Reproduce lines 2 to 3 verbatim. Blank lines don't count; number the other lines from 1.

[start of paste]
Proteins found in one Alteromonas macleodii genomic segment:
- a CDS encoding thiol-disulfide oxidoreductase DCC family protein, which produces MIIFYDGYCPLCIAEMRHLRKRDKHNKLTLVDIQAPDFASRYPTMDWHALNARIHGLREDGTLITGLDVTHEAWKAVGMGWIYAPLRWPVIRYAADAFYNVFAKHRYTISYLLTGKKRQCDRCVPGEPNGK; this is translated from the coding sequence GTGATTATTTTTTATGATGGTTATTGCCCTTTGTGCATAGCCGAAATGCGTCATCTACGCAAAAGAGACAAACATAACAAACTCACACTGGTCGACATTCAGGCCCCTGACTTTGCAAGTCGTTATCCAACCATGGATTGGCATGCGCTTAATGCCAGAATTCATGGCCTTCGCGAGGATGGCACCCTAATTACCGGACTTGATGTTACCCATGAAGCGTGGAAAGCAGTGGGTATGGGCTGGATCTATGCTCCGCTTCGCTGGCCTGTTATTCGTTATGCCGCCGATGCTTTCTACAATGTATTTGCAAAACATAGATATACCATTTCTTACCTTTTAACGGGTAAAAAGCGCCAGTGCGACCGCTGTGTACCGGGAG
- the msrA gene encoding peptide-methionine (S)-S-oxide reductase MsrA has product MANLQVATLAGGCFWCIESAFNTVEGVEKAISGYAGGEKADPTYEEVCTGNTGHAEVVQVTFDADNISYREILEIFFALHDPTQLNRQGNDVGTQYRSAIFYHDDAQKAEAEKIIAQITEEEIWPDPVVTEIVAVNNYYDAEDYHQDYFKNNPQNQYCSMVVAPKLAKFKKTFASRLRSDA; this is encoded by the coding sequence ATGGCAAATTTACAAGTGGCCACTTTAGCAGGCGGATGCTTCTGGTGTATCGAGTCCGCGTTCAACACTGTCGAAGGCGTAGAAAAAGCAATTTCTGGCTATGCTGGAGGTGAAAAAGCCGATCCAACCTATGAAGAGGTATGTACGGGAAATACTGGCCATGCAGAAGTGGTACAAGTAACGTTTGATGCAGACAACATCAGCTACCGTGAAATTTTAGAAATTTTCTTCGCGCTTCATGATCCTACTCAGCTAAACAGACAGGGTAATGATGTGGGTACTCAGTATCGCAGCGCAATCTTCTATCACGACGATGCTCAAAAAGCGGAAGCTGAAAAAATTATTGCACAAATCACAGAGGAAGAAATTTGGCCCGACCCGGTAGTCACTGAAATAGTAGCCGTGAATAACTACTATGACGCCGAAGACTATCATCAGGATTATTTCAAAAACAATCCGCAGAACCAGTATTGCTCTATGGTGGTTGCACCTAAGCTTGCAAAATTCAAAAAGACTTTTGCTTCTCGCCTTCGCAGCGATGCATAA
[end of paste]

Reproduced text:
- a CDS encoding thiol-disulfide oxidoreductase DCC family protein, which produces MIIFYDGYCPLCIAEMRHLRKRDKHNKLTLVDIQAPDFASRYPTMDWHALNARIHGLREDGTLITGLDVTHEAWKAVGMGWIYAPLRWPVIRYAADAFYNVFAKHRYTISYLLTGKKRQCDRCVPGEPNGK; this is translated from the coding sequence GTGATTATTTTTTATGATGGTTATTGCCCTTTGTGCATAGCCGAAATGCGTCATCTACGCAAAAGAGACAAACATAACAAACTCACACTGGTCGACATTCAGGCCCCTGACTTTGCAAGTCGTTATCCAACCATGGATTGGCATGCGCTTAATGCCAGAATTCATGGCCTTCGCGAGGATGGCACCCTAATTACCGGACTTGATGTTACCCATGAAGCGTGGAAAGCAGTGGGTATGGGCTGGATCTATGCTCCGCTTCGCTGGCCTGTTATTCGTTATGCCGCCGATGCTTTCTACAATGTATTTGCAAAACATAGATATACCATTTCTTACCTTTTAACGGGTAAAAAGCGCCAGTGCGACCGCTGTGTACCGGGAG
- the msrA gene encoding peptide-methionine (S)-S-oxide reductase MsrA has product MANLQVATLAGGCFWCIESAFNTVEGVEKAISGYAGGEKADPTYEEVCTGNTGHAEVVQVTFDADNISYREILEIFFALHDPTQLNRQGNDVGTQYRSAIFYHDDAQKAEAEKIIAQITEEEIWPDPVVTEIVAVNNYYDAEDYHQDYFKNNPQNQYCSMVVAPKLAKFKKTFASRLRSDA; this is encoded by the coding sequence ATGGCAAATTTACAAGTGGCCACTTTAGCAGGCGGATGCTTCTGGTGTATCGAGTCCGCGTTCAACACTGTCGAAGGCGTAGAAAAAGCAATTTCTGGCTATGCTGGAGGTGAAAAAGCCGATCCAACCTATGAAGAGGTATGTACGGGAAATACTGGCCATGCAGAAGTGGTACAAGTAACGTTTGATGCAGACAACATCAGCTACCGTGAAATTTTAGAAATTTTCTTCGCGCTTCATGATCCTACTCAGCTAAACAGACAGGGTAATGATGTGGGTACTCAGTATCGCAGCGCAATCTTCTATCACGACGATGCTCAAAAAGCGGAAGCTGAAAAAATTATTGCACAAATCACAGAGGAAGAAATTTGGCCCGACCCGGTAGTCACTGAAATAGTAGCCGTGAATAACTACTATGACGCCGAAGACTATCATCAGGATTATTTCAAAAACAATCCGCAGAACCAGTATTGCTCTATGGTGGTTGCACCTAAGCTTGCAAAATTCAAAAAGACTTTTGCTTCTCGCCTTCGCAGCGATGCATAA